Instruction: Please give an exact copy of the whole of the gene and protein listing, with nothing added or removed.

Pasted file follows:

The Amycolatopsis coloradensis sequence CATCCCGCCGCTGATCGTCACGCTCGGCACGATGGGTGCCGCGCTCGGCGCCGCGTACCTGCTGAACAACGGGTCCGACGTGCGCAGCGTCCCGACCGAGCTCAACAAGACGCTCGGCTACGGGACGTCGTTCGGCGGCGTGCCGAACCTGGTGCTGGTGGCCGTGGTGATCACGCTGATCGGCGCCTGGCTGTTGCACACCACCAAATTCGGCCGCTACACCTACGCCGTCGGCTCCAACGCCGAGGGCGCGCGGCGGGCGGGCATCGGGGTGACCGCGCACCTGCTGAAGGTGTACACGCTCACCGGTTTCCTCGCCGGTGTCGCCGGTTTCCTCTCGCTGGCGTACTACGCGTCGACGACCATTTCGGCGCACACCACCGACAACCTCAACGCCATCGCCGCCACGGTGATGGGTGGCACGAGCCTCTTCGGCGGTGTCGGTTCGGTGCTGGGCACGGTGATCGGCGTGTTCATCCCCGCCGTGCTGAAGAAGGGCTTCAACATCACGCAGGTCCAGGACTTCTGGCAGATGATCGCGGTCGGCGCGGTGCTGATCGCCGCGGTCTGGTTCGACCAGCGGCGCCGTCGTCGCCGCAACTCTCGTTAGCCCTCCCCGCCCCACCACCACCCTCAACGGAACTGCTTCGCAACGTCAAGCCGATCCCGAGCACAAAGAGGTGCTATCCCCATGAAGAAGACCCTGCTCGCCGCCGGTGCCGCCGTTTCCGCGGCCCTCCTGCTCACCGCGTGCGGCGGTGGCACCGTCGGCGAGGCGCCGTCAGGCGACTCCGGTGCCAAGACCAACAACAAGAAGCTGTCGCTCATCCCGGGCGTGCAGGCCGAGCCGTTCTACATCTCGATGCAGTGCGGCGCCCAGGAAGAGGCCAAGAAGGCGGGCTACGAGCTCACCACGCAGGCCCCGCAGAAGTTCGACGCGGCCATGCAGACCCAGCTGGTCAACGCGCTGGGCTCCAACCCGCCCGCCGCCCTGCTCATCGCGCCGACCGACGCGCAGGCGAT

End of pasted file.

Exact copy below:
The Amycolatopsis coloradensis sequence CATCCCGCCGCTGATCGTCACGCTCGGCACGATGGGTGCCGCGCTCGGCGCCGCGTACCTGCTGAACAACGGGTCCGACGTGCGCAGCGTCCCGACCGAGCTCAACAAGACGCTCGGCTACGGGACGTCGTTCGGCGGCGTGCCGAACCTGGTGCTGGTGGCCGTGGTGATCACGCTGATCGGCGCCTGGCTGTTGCACACCACCAAATTCGGCCGCTACACCTACGCCGTCGGCTCCAACGCCGAGGGCGCGCGGCGGGCGGGCATCGGGGTGACCGCGCACCTGCTGAAGGTGTACACGCTCACCGGTTTCCTCGCCGGTGTCGCCGGTTTCCTCTCGCTGGCGTACTACGCGTCGACGACCATTTCGGCGCACACCACCGACAACCTCAACGCCATCGCCGCCACGGTGATGGGTGGCACGAGCCTCTTCGGCGGTGTCGGTTCGGTGCTGGGCACGGTGATCGGCGTGTTCATCCCCGCCGTGCTGAAGAAGGGCTTCAACATCACGCAGGTCCAGGACTTCTGGCAGATGATCGCGGTCGGCGCGGTGCTGATCGCCGCGGTCTGGTTCGACCAGCGGCGCCGTCGTCGCCGCAACTCTCGTTAGCCCTCCCCGCCCCACCACCACCCTCAACGGAACTGCTTCGCAACGTCAAGCCGATCCCGAGCACAAAGAGGTGCTATCCCCATGAAGAAGACCCTGCTCGCCGCCGGTGCCGCCGTTTCCGCGGCCCTCCTGCTCACCGCGTGCGGCGGTGGCACCGTCGGCGAGGCGCCGTCAGGCGACTCCGGTGCCAAGACCAACAACAAGAAGCTGTCGCTCATCCCGGGCGTGCAGGCCGAGCCGTTCTACATCTCGATGCAGTGCGGCGCCCAGGAAGAGGCCAAGAAGGCGGGCTACGAGCTCACCACGCAGGCCCCGCAGAAGTTCGACGCGGCCATGCAGACCCAGCTGGTCAACGCGCTGGGCTCCAACCCGCCCGCCGCCCTGCTCATCGCGCCGACCGACGCGCAGGCGAT